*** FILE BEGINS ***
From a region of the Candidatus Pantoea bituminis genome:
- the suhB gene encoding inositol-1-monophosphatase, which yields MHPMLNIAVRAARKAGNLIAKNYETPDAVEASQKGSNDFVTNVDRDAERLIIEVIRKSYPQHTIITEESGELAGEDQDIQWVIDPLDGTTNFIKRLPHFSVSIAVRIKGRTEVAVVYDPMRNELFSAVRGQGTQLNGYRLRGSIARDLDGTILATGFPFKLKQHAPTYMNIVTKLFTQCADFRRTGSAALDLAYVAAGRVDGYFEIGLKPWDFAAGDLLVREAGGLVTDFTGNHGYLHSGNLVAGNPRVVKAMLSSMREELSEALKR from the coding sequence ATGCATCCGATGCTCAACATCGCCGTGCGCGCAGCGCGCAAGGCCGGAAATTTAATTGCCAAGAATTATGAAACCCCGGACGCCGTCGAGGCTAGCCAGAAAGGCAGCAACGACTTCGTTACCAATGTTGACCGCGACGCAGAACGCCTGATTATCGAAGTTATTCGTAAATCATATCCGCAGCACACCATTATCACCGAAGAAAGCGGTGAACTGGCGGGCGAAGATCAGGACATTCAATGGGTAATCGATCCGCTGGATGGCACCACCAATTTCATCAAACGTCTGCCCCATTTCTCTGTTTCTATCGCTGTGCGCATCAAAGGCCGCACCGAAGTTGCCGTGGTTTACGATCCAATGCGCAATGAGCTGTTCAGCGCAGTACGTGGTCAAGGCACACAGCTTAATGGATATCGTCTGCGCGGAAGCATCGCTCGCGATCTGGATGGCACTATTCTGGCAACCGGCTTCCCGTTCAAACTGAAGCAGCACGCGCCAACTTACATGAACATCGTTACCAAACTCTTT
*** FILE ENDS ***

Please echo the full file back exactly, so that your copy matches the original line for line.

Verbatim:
From a region of the Candidatus Pantoea bituminis genome:
- the suhB gene encoding inositol-1-monophosphatase, which yields MHPMLNIAVRAARKAGNLIAKNYETPDAVEASQKGSNDFVTNVDRDAERLIIEVIRKSYPQHTIITEESGELAGEDQDIQWVIDPLDGTTNFIKRLPHFSVSIAVRIKGRTEVAVVYDPMRNELFSAVRGQGTQLNGYRLRGSIARDLDGTILATGFPFKLKQHAPTYMNIVTKLFTQCADFRRTGSAALDLAYVAAGRVDGYFEIGLKPWDFAAGDLLVREAGGLVTDFTGNHGYLHSGNLVAGNPRVVKAMLSSMREELSEALKR from the coding sequence ATGCATCCGATGCTCAACATCGCCGTGCGCGCAGCGCGCAAGGCCGGAAATTTAATTGCCAAGAATTATGAAACCCCGGACGCCGTCGAGGCTAGCCAGAAAGGCAGCAACGACTTCGTTACCAATGTTGACCGCGACGCAGAACGCCTGATTATCGAAGTTATTCGTAAATCATATCCGCAGCACACCATTATCACCGAAGAAAGCGGTGAACTGGCGGGCGAAGATCAGGACATTCAATGGGTAATCGATCCGCTGGATGGCACCACCAATTTCATCAAACGTCTGCCCCATTTCTCTGTTTCTATCGCTGTGCGCATCAAAGGCCGCACCGAAGTTGCCGTGGTTTACGATCCAATGCGCAATGAGCTGTTCAGCGCAGTACGTGGTCAAGGCACACAGCTTAATGGATATCGTCTGCGCGGAAGCATCGCTCGCGATCTGGATGGCACTATTCTGGCAACCGGCTTCCCGTTCAAACTGAAGCAGCACGCGCCAACTTACATGAACATCGTTACCAAACTCTTT